Wage stagnation in 2016 was actually much worse than you were told. Did this make a difference in the Midwestern states that swung the election, in that actual labor conditions were worse than everyone thought they were? I think yes.
Wage growth in 2018 was actually much better than you were told. Did this make a difference in the current Fed/Wall Street/White House narrative that inflation is dead and the easy money punchbowl can be maintained without consequence? I think yes.
For a few days, we’re making this ET Professional note available to everyone to review. We think the ET Pro service is something that every portfolio allocation, wealth management and active investment team can find useful, particularly for risk management.
The student loan crisis is a Big Deal. And it is only a part of a Bigger Deal: the Myth of College.
This issue will be front-and-center in the upcoming elections. We will all be handed our very own ‘Yay, College’ signs to raise high. More often than not, we will be asked to raise them in service of market-distorting policies which will make our problems worse.
You don’t hate education, innovation, progress, equality and merit-based reward systems…do you?
Time to add a fourth shift in the Zeitgeist: capitalist productivity, now 200+ years old, is becoming capitalist financialization.
Wall Street gets something to sell, management gets stock-based comp, the Fed gets a (very) grateful Wall Street, and the White House gets re-election.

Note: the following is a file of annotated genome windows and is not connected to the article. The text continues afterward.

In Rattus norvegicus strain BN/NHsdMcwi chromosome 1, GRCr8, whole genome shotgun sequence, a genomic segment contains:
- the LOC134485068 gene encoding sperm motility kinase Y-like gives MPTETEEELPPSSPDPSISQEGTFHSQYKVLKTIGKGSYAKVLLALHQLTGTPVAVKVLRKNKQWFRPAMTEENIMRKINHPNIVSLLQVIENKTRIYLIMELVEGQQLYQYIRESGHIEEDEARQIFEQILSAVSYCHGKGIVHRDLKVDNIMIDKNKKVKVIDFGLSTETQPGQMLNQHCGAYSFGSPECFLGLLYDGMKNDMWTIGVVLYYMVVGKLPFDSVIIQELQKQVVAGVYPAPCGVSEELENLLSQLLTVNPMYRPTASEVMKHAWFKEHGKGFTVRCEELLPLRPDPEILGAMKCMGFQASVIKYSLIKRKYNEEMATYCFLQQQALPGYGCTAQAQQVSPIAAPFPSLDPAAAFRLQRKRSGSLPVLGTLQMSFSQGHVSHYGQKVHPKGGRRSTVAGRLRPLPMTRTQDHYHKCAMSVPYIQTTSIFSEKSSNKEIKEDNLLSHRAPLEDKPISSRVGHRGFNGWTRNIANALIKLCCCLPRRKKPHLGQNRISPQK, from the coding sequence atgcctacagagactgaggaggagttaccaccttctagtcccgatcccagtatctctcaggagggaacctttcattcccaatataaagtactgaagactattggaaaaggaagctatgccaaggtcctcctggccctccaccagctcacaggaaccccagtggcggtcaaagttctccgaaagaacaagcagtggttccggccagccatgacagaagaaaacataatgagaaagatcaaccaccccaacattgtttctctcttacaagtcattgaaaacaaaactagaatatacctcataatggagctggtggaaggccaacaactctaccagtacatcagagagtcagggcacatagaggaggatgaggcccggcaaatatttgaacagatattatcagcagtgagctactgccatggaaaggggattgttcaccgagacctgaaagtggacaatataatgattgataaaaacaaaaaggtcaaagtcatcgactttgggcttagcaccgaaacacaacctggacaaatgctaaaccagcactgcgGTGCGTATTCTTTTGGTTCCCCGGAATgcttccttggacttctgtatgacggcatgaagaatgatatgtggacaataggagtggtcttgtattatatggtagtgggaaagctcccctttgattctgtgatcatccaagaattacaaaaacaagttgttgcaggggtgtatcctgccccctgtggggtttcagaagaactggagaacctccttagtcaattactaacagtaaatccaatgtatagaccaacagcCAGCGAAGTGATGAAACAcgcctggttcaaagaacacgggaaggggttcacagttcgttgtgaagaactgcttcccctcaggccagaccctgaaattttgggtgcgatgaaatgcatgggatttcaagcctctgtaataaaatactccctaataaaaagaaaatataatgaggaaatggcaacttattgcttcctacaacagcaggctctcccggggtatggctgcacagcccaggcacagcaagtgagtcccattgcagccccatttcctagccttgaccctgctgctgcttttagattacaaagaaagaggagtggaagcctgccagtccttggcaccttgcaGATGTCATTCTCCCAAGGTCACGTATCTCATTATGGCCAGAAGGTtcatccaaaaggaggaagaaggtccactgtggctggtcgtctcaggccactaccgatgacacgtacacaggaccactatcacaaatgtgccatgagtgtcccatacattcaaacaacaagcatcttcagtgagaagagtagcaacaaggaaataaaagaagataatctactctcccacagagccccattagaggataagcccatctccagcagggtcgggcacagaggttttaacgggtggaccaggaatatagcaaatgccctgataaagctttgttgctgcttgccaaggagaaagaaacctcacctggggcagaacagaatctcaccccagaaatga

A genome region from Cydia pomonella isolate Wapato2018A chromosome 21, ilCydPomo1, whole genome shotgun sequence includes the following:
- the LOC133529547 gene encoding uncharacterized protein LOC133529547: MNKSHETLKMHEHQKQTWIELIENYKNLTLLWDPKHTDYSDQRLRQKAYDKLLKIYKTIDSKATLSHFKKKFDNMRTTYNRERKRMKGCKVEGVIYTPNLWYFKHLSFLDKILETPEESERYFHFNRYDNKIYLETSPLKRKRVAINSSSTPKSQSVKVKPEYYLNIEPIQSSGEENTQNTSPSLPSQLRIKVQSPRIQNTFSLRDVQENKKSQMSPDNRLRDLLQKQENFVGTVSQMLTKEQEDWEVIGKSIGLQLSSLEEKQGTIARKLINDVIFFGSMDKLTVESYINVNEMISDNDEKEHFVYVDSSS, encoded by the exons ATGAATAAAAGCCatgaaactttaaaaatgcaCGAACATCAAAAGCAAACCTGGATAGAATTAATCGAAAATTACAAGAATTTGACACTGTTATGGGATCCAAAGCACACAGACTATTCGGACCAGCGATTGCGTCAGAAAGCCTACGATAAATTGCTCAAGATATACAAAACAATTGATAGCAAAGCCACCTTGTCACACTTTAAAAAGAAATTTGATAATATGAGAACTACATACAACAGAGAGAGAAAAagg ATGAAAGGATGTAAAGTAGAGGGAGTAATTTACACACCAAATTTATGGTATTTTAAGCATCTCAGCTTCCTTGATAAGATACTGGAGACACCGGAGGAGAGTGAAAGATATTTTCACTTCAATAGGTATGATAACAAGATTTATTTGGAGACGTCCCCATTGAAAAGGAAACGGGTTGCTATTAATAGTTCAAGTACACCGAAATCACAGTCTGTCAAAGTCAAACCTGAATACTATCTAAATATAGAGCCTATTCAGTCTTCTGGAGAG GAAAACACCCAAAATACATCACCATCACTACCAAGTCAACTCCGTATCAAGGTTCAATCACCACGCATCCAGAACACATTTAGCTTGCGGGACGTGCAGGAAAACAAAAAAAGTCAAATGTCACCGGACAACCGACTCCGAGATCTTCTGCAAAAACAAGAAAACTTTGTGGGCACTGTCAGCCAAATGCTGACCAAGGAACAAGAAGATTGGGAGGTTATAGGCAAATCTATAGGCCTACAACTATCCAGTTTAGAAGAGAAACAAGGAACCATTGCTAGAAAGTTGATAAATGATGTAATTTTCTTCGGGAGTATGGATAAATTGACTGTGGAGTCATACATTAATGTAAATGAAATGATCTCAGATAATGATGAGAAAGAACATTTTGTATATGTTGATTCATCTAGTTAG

What do YOU get out of financialization? You get to hold up a card that says “Yay, capitalism!”.
At some point, all Fed Chairs learn that their primary function is just to wave their hands. Jay Powell has learned this sooner than most.
ET contributor Pete Cecchini goes way off the Wall Street reservation with this: the bullish narrative for U.S. equity risk makes sense only if one accepts a narrative that the Fed will proactively move to prevent a U.S. slowdown before it happens.
Don’t believe it.
Most Recent Notes
Disney is making a play to return to Neverland, a land where valuations are based on establishing market share and dominance of an emerging industry, where the moment you start worrying about how much money you’re making is the moment the narrative breaks. For students of markets and narratives alike, it will be worth watching.
It’s the Monday Zeitgeist, where we keep the Star Wars image streak alive at 2, celebrate the return of a beloved phrase, laud the arrival of a very dumb phrase, listen to political predictions from economists, and hear a political proposal from a journalist.
It’s the Weekend Zeitgeist, where we try to forget about markets for a day or two to see what matters in the rest of the world. This week, it’s robots, the 1980s, self-made men, Star Wars (more than an ACTUAL black hole), Moroccan exceptionalism and the Power of Google.
My father owned a red Corvair almost exactly like this one. He loved that car. Almost died in it, too, when he was t-boned at an intersection on his way to work in Bessemer, Alabama. That was in 1966. I was two years old.
The Boeing 737 MAX is our generation’s Chevy Corvair.
Unsafe At Any Speed.
The arrest of Julian Assange presents one of the most fascinating, explainer-laden, Fiat News-driven narrative maps we have seen. Tread carefully in taking what you read about this one at face value, friends.
The gravity of political polarization is real, and the mass which lies at the base of its well are narratives of existential risk.